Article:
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I need to help my toy spaniel, Tess, lose some weight. She is on a prescription diet for bladder stones, so I can't switch her food. I would like to cut back on it by adding other things to her bowl, however. I've read here that some people give their dogs green beans. Do you cook them or parboil them first, or feed them raw? Are there other foods that people suggest? Has anyone given their dog tofu or soy products?

Any and all suggestions welcomed.

FYI, I'm going to increase her exercise a bit, but can only do so much with her because she has bad hips and a heart murmur. She'll be 9 years in March.
 

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People use the canned, unsalted green beans to bulk up food.

Personally, I'd probably skip that route and simply cut back a teeny bit a day until I'm at the target amount. I'm not convinced that dogs have a huge personal investment in the amount of stuff in the bowl. You could also measure out the food for the day and then dole it out in bits at a time, all day.

Does she swim at all? That's the single best low impact exercise for a dog.
 

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People use the canned, unsalted green beans to bulk up food.

Personally, I'd probably skip that route and simply cut back a teeny bit a day until I'm at the target amount. I'm not convinced that dogs have a huge personal investment in the amount of stuff in the bowl. You could also measure out the food for the day and then dole it out in bits at a time, all day.

Does she swim at all? That's the single best low impact exercise for a dog.
I do measure her food out every morning, and have been gradually cutting it back. She's down to about 3/4 of a cup per day. It just doesn't seem like much nutrition for her. I was hoping to add something nutritious and low calorie so I could cut back a bit more. She's been getting more interested in swimming since we got Tucker, so that's a possibility. It's inconvenient to get to water where dogs can swim around here, however, so my best bet is to walk her on a leash. When I take her to the dog park, she walks over to me and sits down :confused: so people can pet her.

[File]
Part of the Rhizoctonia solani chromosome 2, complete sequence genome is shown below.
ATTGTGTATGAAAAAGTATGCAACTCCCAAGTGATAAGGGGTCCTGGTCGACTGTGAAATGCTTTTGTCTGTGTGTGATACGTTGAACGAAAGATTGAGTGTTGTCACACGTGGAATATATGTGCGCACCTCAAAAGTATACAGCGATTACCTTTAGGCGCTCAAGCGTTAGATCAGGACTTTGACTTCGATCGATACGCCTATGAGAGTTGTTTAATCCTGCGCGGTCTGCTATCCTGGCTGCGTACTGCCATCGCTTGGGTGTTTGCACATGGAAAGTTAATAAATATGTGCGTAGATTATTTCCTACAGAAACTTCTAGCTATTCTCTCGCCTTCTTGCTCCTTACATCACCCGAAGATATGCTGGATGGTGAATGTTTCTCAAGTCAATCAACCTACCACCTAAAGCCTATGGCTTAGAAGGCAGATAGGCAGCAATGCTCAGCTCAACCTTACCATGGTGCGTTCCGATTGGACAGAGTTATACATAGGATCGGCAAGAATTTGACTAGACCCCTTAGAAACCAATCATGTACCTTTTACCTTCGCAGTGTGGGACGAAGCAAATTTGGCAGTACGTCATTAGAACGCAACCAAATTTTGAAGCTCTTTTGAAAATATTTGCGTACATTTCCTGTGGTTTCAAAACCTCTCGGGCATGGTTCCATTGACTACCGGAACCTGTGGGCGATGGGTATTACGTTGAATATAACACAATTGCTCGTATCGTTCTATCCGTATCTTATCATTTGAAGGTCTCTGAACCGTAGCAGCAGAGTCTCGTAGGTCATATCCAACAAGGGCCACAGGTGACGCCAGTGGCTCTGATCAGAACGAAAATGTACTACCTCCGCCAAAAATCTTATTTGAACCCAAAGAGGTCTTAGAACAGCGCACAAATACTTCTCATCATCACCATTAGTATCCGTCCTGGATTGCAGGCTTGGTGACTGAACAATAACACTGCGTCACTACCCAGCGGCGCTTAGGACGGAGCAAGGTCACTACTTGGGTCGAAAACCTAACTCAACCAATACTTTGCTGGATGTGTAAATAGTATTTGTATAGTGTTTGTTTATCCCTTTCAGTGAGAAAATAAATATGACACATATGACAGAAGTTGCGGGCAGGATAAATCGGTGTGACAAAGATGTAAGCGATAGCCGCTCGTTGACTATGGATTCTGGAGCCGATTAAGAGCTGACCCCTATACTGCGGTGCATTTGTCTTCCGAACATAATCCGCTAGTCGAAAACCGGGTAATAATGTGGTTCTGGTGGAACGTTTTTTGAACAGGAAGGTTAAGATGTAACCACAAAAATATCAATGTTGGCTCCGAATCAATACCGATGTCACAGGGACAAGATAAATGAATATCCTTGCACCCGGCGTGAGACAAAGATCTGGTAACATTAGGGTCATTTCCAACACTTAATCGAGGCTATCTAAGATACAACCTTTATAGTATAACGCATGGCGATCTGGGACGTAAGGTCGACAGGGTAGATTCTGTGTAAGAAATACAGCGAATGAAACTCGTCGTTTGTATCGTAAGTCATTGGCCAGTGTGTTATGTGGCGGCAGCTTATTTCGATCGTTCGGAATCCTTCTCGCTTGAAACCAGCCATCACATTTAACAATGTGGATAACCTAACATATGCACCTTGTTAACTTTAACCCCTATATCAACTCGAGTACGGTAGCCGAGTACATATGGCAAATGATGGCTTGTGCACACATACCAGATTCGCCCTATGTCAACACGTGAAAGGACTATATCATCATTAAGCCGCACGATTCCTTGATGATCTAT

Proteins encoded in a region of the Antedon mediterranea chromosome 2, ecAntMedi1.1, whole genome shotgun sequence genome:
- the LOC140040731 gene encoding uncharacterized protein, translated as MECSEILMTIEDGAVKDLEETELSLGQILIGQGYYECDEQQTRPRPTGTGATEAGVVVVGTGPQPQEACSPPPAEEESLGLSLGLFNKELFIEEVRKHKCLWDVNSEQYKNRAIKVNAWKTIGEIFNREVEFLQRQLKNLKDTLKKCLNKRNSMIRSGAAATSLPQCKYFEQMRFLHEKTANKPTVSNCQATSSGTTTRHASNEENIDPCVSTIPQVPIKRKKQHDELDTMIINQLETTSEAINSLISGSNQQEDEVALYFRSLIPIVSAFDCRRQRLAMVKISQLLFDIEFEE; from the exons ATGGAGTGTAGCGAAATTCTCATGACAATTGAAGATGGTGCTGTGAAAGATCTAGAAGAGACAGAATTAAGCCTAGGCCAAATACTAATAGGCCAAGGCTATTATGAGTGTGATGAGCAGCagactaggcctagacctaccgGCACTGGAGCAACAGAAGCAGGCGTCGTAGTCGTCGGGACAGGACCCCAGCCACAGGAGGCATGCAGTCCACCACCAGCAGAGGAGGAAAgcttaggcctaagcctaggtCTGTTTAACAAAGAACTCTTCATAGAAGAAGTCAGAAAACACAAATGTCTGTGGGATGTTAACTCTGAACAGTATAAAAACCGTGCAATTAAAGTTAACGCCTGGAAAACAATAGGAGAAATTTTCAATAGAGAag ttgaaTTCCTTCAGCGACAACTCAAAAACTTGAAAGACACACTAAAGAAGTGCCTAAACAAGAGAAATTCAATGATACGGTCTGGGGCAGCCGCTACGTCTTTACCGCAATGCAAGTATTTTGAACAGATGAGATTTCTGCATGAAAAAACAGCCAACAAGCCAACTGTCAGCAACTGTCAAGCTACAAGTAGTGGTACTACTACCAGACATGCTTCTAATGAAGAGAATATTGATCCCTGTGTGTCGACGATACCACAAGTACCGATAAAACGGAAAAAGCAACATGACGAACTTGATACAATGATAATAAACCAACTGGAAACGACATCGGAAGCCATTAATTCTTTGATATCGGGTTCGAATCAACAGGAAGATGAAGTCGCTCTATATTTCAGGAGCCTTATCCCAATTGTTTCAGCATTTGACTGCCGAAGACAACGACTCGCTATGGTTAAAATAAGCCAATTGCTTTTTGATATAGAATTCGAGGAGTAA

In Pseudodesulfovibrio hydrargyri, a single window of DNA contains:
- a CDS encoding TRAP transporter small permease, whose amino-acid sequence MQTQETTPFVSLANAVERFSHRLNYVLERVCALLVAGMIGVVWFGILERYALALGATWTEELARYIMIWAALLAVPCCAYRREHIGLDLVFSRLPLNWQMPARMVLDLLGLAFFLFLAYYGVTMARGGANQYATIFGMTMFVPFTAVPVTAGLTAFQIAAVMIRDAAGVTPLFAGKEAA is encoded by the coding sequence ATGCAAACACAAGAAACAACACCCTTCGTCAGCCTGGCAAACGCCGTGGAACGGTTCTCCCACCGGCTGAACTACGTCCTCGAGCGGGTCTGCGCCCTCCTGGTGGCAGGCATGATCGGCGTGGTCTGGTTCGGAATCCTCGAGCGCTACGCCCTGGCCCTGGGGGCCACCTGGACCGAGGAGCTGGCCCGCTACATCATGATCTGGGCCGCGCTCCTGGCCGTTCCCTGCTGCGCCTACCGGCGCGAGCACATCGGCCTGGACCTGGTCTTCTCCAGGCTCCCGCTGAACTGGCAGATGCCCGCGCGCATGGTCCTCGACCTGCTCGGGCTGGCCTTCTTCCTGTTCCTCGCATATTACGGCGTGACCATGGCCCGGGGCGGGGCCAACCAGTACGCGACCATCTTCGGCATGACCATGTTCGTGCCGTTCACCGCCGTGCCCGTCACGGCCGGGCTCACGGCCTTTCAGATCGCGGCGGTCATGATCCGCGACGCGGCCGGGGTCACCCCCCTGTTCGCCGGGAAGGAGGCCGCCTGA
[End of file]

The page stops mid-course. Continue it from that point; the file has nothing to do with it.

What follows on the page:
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I do measure her food out every morning, and have been gradually cutting it back. She's down to about 3/4 of a cup per day. It just doesn't seem like much nutrition for her. I was hoping to add something nutritious and low calorie so I could cut back a bit more. She's been getting more interested in swimming since we got Tucker, so that's a possibility. It's inconvenient to get to water where dogs can swim around here, however, so my best bet is to walk her on a leash. When I take her to the dog park, she walks over to me and sits down :confused: so people can pet her.
If she's overweight and the food is a good food, she's getting more than enough nutrition. Dog food can be very nutrient and calorie dense, so sometimes the amount doesn't look like enough for the human eye.

So as you cut back, if she's eating enough good food to maintain a healthy weight, she's getting enough nutrition. Getting her to a healthy weight will make a lot bigger difference in her health and longevity than anything else you can do.

You could supplement with fish oil if it makes you feel better. It's one of the few supplements that have strong science behind them. It has anti-inflammatory properties and some good vitamins in it.
 

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If you do want to add green beans, make sure they are sodium free. Personally,I prefer the frozen bags. I can get a large bag at Sam's for about $5. When our girls were dieting, I fed them frozen, or heated just for a little bit in the micro.
 

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She does get salmon oil, and glucosamine/chondroitin.

I think I'll try peas and green beans in small quantities. I googled around and found a wide variety of recommendations, including broccoli, celery and cabbage. So I may just start giving her a bit of whatever green vegetable we're having for dinner (without any add-ons like salt or butter).
 

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I have used the frozen veggies in the past,(warmed up of course) all kinds. Better than the canned stuff which tends to be high in salt.
 

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I would not recommend tofu or soy products - they can be very problematic.

Broccoli can be quite gas producing. Green beans (low sodium) may be your best vegetable to add a sensation of fullness.

You may also want to investigate some other options to the "prescription" diet you're feeding that would provide a better sense of fullness and better nutrition. Ask your vet what the best levels (guaranteed analysis) he/she thinks your dog requires in terms of protein, fat, purine percentages, etc. But don't be surprised if he can't answer that very specifically; because the average vet training doesn't spend much time on the subject. There are probably formulas that you could buy at the store that would fall into the correct range. Another option would be to seek out a wholistic vet who has availed herself of additional nutritional education beyond what vet schools offer.

When we're talking about chronic conditions, what is put into the body on a daily basis matters tremendously. Home-cooking might be of great benefit for your dog.
 
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